LG U+ autonomous car is tested in traffic
Monday mornings in Seoul offer less than ideal driving conditions because of heavy traffic, yet the jointly-developed self-driving car - dubbed A1 - smoothly finished a roughly 8-kilometer (5-mile) route around Seoul ending at Seoul Forest. The car proved highly capable in changing lanes.
After turning on its blinkers, the A1 moved smoothly into the line of vehicles running at about 60 kilometers per hour. The car was also able to recognize the 80 kilometer-per-hour speed limit and adjust accordingly. The car passed through tollgates and over speed bumps with ease, and it kept a safe distance with cars in front.
When the car was alerted of a small accident near its original destination, it immediately changed its route. LG U+ said such fast decision-making is aided by the 5G network’s low latency.
While the driver drove the car hands and feet free, another demonstrator seated in the back put on a virtual reality headset to enjoy VR videos. LG U+ said it will release 5G-based media content that people can enjoy inside cars, as the commercialization of self-driving cars would mean more spare time inside vehicles.
The demonstration was live-streamed using the 5G network to reporters gathered at Hanyang University’s campus in Seoul.
The mobile carrier and the university’s Automotive Control and Electronics Laboratory (ACE Lab) has been working on the self-driving car since last year to make it more responsive to changing traffic situations using the next-generation 5G network. The two parties touted the car as having Level 4 self-driving capabilities, as defined by the Society of Automotive Engineers, meaning the car can drive on its own without human intervention.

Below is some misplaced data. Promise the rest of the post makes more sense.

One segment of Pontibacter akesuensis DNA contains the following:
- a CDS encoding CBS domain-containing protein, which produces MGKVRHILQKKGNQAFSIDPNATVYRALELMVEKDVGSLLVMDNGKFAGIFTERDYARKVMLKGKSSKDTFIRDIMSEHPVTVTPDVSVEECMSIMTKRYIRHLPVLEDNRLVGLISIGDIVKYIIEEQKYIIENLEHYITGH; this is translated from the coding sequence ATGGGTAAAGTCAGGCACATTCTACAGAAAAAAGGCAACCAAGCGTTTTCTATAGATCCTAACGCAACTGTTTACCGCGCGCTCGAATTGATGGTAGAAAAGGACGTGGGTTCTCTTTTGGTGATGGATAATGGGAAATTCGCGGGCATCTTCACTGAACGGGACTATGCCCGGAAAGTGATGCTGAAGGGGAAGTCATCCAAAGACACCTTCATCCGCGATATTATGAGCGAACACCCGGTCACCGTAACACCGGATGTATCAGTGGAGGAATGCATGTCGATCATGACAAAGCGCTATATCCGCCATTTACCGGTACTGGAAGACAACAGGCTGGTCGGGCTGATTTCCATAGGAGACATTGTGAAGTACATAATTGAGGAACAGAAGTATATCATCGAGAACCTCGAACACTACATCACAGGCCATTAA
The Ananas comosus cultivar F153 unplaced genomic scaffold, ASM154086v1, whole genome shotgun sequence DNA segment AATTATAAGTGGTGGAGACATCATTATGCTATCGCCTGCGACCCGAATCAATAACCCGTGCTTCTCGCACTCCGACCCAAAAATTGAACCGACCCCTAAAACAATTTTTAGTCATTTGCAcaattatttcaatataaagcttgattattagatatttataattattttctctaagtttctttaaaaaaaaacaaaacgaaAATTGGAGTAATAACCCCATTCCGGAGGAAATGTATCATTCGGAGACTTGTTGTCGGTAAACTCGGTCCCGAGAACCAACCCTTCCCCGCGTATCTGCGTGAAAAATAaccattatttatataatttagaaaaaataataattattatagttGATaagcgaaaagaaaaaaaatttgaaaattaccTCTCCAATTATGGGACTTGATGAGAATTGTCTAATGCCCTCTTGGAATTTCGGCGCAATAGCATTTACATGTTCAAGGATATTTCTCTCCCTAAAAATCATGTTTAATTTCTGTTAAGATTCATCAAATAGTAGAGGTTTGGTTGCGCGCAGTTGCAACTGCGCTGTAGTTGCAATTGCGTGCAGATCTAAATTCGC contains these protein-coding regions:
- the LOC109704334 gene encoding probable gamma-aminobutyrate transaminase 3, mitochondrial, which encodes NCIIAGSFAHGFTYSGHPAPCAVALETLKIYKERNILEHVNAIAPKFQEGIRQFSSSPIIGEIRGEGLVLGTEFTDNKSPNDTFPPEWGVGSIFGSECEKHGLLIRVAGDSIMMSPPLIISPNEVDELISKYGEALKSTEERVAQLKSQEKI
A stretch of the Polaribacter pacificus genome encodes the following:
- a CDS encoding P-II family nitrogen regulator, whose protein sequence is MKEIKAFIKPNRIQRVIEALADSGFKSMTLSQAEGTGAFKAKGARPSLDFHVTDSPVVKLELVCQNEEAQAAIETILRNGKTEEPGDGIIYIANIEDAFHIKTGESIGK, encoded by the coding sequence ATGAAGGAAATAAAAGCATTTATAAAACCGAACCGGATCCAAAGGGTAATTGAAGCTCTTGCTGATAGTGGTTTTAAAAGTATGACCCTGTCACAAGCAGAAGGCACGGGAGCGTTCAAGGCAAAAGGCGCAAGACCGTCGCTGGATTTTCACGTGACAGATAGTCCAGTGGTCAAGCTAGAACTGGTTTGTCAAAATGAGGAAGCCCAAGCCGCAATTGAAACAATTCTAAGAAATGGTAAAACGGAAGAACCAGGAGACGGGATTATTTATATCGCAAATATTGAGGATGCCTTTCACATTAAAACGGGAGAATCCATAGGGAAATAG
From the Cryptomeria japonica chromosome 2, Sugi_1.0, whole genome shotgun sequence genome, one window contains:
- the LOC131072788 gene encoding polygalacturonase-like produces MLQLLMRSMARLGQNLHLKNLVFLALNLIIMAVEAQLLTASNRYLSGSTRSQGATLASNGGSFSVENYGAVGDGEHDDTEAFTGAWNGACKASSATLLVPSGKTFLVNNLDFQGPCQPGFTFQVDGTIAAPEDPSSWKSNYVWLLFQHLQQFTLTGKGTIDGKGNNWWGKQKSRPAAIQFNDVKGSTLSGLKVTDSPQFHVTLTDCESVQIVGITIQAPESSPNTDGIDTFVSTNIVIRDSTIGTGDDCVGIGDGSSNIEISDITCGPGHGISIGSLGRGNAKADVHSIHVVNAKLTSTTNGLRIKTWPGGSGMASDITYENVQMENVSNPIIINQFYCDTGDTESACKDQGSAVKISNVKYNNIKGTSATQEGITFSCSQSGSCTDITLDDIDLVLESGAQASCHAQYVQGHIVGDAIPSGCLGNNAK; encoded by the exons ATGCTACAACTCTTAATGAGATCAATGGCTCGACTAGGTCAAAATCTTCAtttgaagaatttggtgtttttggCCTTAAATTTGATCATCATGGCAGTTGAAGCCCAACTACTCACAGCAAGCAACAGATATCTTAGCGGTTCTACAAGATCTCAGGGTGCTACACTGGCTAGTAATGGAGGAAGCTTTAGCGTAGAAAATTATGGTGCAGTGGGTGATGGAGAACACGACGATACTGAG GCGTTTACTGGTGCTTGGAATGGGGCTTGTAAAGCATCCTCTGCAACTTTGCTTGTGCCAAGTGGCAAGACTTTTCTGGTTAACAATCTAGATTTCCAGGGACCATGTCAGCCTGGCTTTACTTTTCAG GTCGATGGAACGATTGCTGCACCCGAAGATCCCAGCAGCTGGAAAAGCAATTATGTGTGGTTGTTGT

“5G-applied self-driving cars can be the answer to heavy traffic congestion and traffic accidents,” said Sunwoo Myoung-ho, the professor leading the ACE Lab. “Our ultimate goal is to make a society with zero traffic accidents by developing smarter cars.”
According to Sunwoo, there are roughly one billion registered cars around the world, and every year about 1.3 million people die in car accidents in which the driver is negligent.
“There will be a time when fully self-driving cars that operate without intervention become commonplace,” he added, though he said top level, or Level 5, autonomous cars are not likely to be commercialized before 2025.
The professor said that while Korea’s level of autonomous driving technology is on par with that being tested by the world’s leading tech and auto companies in terms of software, the country has yet to secure key technologies necessary to build sensors akin to eyes for self-driving cars. LiDar (light detecting and ranging) sensor and radar sensors are essential to help self-driving cars maneuver.
He added that while collecting big data is important to improve existing self-driving software in the long-term, domestic regulations make it difficult to conduct large-scale self-driving trials on real roads.
BY KIM JEE-HEE [firstname.lastname@example.org]